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Old March 12th, 2010, 08:34 AM   #1
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isopropyl alcohol for lenses?

hello all.

I need to clean lenses in my 5D and HVX...not dust..more like finger smuges and stuff that wont come out with air...so, I have 99.953% isopropyl alcohol at home and was wondering if this will be better than using water...since i don't have proper lense cleaning fluid at home nor able to get one soon....?????

thanks a lot.
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Old March 12th, 2010, 08:41 AM   #2
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No I wouldn't if I were you, it might take off any coating.

A lens cloth would be fine or a lens pen which has the right kind of 'gentle' solution in it.

Avey
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Old March 12th, 2010, 11:27 AM   #3
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and if not?

so, if i don't have the "gentle solution" that is ideal for the job..what is the second best choice?

water?
the 100% isopropyl alcohol?
a mix of the alcohol with water?
nothing?


thanks..
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Old March 12th, 2010, 01:05 PM   #4
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A dry lens cloth is all I ever use Osmany.


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Old March 12th, 2010, 01:10 PM   #5
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Any good camera store should have lens cleaning solutions, along with a micro-fibre lens cleaning cloth. Personally, I use a wet solution from the Schneider lens folks, along with a bulb-blower (to remove large dust/dirt particles) and a micro-fibre lens cleaning cloth. Also, where possible, I also use a clear glass (or other) filter in front of the lens.
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Old March 12th, 2010, 04:00 PM   #6
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A little breath on the front lens element and use a micro fiber cloth in circular movements.
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Old March 12th, 2010, 04:30 PM   #7
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Quote:
Originally Posted by David W. Jones View Post
A little breath on the front lens element and use a micro fiber cloth in circular movements.
I second that. The best way to clean any lens.
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Old March 12th, 2010, 04:37 PM   #8
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99.9% isopropyl alcohol is fine. Modern lenses have very tough coatings. I'd be far more concerned about making sure that any grit is off the lens surface first, and that the lens cloth or lens tissue is clean.

The only lenses I have that have coating issues are over 50 years old.
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Old March 12th, 2010, 06:06 PM   #9
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Just breath on the lens and use a cotton cloth to rub away smudges. If you don't have or want to buy a lens cloth a clean cotton t-shirt would be fine. Make sure its cotton tho because other cloth materials can be abrasive. A trick I learned from my father.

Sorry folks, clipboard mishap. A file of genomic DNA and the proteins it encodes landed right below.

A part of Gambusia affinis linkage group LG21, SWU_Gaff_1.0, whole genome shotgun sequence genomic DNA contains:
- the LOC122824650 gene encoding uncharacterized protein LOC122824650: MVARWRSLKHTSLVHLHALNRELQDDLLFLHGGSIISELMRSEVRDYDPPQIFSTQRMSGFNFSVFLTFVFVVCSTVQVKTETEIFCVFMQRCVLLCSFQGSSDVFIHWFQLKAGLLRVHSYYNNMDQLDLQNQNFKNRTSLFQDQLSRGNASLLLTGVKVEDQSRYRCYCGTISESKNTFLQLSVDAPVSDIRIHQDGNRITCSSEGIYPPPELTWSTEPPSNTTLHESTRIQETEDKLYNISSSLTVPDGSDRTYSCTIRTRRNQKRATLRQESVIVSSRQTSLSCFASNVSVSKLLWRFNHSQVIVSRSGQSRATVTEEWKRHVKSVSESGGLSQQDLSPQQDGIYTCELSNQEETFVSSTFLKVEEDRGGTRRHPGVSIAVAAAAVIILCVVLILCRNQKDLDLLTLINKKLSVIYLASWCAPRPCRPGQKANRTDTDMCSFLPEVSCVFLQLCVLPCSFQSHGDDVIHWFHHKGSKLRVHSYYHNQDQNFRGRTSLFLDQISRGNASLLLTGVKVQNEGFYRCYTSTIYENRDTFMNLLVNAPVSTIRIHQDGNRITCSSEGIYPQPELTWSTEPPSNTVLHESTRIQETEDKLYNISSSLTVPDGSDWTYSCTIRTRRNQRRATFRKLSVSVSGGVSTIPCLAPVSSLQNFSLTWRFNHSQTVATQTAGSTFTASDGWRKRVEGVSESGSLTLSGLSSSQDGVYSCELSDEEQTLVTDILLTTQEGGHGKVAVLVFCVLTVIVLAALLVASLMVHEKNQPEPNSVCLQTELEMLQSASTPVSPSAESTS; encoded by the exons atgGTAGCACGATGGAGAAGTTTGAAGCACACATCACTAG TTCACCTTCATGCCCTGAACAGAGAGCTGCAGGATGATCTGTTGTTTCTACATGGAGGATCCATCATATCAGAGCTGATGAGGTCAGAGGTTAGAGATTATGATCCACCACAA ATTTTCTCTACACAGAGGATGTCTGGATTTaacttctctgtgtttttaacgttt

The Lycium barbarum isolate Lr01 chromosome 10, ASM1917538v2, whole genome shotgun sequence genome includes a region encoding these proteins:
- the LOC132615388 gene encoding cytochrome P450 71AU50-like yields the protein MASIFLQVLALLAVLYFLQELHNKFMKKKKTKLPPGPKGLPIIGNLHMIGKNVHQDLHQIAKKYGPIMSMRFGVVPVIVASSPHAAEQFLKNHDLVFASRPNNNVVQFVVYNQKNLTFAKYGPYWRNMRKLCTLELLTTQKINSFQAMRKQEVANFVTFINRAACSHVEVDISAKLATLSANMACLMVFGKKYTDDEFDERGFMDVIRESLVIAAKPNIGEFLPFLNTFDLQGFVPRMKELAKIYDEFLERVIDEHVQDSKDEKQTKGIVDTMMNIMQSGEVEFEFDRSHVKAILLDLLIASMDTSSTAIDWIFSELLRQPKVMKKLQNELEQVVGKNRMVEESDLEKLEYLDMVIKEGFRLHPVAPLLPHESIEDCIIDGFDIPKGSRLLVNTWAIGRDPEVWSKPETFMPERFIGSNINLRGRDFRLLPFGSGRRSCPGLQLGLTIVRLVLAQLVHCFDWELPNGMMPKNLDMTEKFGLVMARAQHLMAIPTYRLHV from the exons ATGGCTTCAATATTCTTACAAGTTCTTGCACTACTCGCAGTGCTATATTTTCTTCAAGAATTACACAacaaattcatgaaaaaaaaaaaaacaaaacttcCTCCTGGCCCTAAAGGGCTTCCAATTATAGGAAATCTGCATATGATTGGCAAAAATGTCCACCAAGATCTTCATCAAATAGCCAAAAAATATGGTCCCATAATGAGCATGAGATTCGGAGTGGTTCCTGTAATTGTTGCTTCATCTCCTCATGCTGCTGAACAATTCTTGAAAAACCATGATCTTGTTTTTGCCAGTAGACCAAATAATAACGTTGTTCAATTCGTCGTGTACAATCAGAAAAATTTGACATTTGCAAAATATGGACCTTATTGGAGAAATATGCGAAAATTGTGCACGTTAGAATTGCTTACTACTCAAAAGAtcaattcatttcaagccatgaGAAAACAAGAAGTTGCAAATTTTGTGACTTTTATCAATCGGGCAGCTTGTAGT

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Old March 12th, 2010, 10:01 PM   #10
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got it

yes..breath and proper cloth did a very good job....amazing...later i'll get some lense cleaning solution...but for now it looks good.

thank you all for nice feed back..

peace

O
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Old March 12th, 2010, 10:10 PM   #11
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Quote:
Originally Posted by Kin Lau View Post
99.9% isopropyl alcohol is fine. Modern lenses have very tough coatings. I'd be far more concerned about making sure that any grit is off the lens surface first, and that the lens cloth or lens tissue is clean.

The only lenses I have that have coating issues are over 50 years old.
I always avoided alcohol on the lenses myself because the "coating" it had a tendancy to look/act oiley as if it was an oil based dunk. Then a pro told me that it is much more sofisticated than some liquid substance smeared on the lens, and they were Right. the coating wasnt about to fall off because alcohol cleanings. i still dont like lens cleaning paper at all.


when you make a lens cleaning formula, remember to use distilled water, beings many of these formulas are 90% that :-)
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Old March 14th, 2010, 12:15 PM   #12
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Pancro Spray is just diluted isopropyl alcohol. It's right around the 91% mark, which you can buy at CVS or Wal-mart. It won't take the coatings off of the lenses, so just dab a bit on your lens cloth and wipe in circular motion. or the breath and a lens cloth works fine.
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Old March 14th, 2010, 06:16 PM   #13
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Just for gods sake don't make a mistake and purchase RUBBING ALCOHOL - whatever the percentage shown on the bottle.

It often contains PERFUME OILS that are great for promoting skin suppleness when used for massage - but will wreak cleaning HAVOC on any lens assembly.

100% isoprophyl without any oils is the target. You can also use DENATURED alcohol for many cleaning tasks - it's just basic ethanol that's had chemicals added to it to create a HORRIBLE taste so as to render it undrinkable and therefore not subject to alcoholic beverage consumption taxes, etc.

Bottom line, alcohol isn't always just alcohol. So be a bit warry.
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